Heather MacLachlan (Ph.D., Cornell University, 2009) is Professor of Ethnomusicology at the University of Dayton in Dayton, Ohio. She is the author of Burma’s Pop Music Industry: Creators, Distributors, Censors (University of Rochester Press, 2011) and Singing Out: GALA Choruses and Social Change (University of Michigan Press, 2020). She has published numerous scholarly articles and book chapters on topics including music-making in diaspora, music theory pedagogy, American country music, and the intersections of music and religion.
Beth Snyder is Assistant Professor of Music History at the University of North Texas. Formerly, she served as Research Associate on the UK AHRC-funded “Music, Migration and Mobility” project based at the Royal College of Music, London. She is a graduate of New York University’s doctoral program in musicology and also holds an MA and BA in philosophy. Her research has been published in the Journal of the American Musicological Society and Twentieth-Century Music. Dr. Snyder’s work is motivated by an interest in the intersections between music and politics, as well as philosopher Ernst Bloch’s provocative theory of music’s significance.
Kai West is a doctoral candidate in musicology at the University of Michigan and the assistant editor for Music & Politics. His research focuses on musical instruments in popular music, with wider interests in US music and critical race studies. He is currently writing a dissertation that examines contemporary electric guitar culture at the intersections of community, tradition, and technology. His published research can be found in the Journal of the American Musicological Society and the edited volume Music in Twin Peaks: Listen to the Sounds (Routledge, 2021).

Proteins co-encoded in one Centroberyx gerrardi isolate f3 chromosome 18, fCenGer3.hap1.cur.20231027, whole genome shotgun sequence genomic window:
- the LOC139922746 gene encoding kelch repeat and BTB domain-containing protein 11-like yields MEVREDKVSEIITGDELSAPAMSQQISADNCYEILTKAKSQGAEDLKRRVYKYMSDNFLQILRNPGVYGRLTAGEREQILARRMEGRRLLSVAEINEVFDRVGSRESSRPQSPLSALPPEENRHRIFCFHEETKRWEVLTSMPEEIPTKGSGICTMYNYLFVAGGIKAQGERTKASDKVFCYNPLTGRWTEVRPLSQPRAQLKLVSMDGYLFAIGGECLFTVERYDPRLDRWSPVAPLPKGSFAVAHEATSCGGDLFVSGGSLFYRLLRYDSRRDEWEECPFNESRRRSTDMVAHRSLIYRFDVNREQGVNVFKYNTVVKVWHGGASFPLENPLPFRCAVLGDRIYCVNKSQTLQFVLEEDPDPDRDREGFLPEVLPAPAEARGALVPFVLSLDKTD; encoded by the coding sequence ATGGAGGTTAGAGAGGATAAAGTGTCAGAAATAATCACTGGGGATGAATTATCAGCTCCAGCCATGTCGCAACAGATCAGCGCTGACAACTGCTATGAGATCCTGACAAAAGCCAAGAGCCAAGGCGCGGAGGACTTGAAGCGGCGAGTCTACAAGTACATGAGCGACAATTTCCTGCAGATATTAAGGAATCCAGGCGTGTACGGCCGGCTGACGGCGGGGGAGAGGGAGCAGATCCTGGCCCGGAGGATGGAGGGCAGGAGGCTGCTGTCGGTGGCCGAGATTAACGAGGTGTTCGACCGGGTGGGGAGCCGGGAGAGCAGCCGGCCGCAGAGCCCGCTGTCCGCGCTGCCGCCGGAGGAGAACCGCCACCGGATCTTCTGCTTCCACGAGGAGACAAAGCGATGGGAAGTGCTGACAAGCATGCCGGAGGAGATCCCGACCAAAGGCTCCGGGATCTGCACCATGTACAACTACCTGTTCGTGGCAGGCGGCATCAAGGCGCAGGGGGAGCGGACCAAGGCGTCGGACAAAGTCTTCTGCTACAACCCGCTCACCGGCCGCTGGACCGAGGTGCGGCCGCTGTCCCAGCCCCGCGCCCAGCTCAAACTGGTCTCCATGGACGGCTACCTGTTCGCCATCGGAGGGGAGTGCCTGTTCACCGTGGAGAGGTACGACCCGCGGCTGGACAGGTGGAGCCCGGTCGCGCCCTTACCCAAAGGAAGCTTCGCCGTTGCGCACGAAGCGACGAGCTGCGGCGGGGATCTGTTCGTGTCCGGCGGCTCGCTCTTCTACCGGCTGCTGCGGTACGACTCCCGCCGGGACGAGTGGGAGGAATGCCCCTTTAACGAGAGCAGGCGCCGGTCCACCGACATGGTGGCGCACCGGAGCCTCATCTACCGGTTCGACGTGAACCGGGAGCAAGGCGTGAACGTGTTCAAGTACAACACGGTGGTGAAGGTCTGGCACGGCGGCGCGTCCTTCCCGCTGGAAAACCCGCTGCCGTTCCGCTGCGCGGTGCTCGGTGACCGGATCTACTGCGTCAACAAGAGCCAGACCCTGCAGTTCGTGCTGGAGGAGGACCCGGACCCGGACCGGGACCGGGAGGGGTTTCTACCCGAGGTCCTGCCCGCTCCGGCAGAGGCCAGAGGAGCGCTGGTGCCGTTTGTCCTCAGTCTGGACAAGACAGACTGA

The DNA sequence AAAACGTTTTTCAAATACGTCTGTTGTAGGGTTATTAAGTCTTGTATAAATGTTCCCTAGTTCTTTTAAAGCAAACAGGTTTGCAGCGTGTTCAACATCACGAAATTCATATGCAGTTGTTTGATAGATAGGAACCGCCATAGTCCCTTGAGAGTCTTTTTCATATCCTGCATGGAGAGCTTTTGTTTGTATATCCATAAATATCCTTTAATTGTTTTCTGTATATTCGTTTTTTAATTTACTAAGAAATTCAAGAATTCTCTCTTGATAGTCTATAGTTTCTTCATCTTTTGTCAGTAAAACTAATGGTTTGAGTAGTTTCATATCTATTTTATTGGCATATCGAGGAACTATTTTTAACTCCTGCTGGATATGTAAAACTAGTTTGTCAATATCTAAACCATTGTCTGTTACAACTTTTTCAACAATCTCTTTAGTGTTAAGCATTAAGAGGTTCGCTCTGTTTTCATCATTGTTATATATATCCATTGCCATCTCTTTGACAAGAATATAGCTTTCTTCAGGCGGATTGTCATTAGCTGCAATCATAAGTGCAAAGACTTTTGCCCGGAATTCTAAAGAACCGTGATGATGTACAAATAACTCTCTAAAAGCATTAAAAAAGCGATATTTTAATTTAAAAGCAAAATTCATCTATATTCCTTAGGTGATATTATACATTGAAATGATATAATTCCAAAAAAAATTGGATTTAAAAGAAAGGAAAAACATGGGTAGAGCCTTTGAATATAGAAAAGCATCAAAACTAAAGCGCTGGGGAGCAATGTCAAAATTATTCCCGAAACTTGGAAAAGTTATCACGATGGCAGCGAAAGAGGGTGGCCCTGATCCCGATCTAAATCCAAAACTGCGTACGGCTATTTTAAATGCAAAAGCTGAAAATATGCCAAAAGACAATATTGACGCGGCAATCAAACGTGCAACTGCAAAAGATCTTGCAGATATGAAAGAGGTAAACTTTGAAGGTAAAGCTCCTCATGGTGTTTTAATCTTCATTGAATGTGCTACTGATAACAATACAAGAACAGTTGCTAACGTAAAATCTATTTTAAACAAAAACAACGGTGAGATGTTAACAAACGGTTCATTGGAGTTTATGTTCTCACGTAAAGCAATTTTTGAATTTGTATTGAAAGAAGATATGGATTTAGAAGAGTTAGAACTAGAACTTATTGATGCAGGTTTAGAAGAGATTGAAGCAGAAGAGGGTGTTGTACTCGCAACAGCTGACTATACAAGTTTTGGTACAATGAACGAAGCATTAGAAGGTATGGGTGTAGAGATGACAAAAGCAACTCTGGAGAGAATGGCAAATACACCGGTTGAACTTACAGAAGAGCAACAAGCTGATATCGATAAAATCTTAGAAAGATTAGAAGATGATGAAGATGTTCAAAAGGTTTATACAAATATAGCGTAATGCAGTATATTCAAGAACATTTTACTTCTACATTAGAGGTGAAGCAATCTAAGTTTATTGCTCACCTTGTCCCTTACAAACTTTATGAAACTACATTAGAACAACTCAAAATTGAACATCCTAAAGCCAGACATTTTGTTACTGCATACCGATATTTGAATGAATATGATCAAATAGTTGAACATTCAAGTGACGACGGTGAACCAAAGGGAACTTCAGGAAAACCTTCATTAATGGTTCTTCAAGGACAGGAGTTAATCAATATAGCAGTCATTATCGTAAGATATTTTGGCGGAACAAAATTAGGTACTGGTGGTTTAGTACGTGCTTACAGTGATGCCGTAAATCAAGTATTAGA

Schuyler Whelden is a Visiting Assistant Professor of Ethnomusicology at the College of the Holy Cross. He holds a PhD in musicology from the University of California, Los Angeles. His research focuses on popular music and protest in Brazil, examining political engagement by musicians and audiences. His book project focuses on the musical theater production Opinião, which ran in Rio de Janeiro, São Paulo, and Porto Alegre, Brazil, for six months in 1964 and 1965 as a response to the country’s military dictatorship. He is the producer and co-host of the educational podcast Massa: Brazilian Music & Culture.
Marian Wilson Kimber is Professor of Musicology at the University of Iowa. Wilson Kimber’s numerous publications have treated Felix Mendelssohn, Fanny Mendelssohn Hensel, women’s musical activities, and the role of poetic recitation in concert life. Her book, The Elocutionists: Women, Music, and the Spoken Word (University of Illinois Press, 2017), won the H. Earle Johnson Subvention from the Society for American Music. Wilson Kimber is a founding member of the duo Red Vespa, which performs comic spoken word pieces by women composers. Her current project is a book about the roles of clubwomen activists in shaping American music.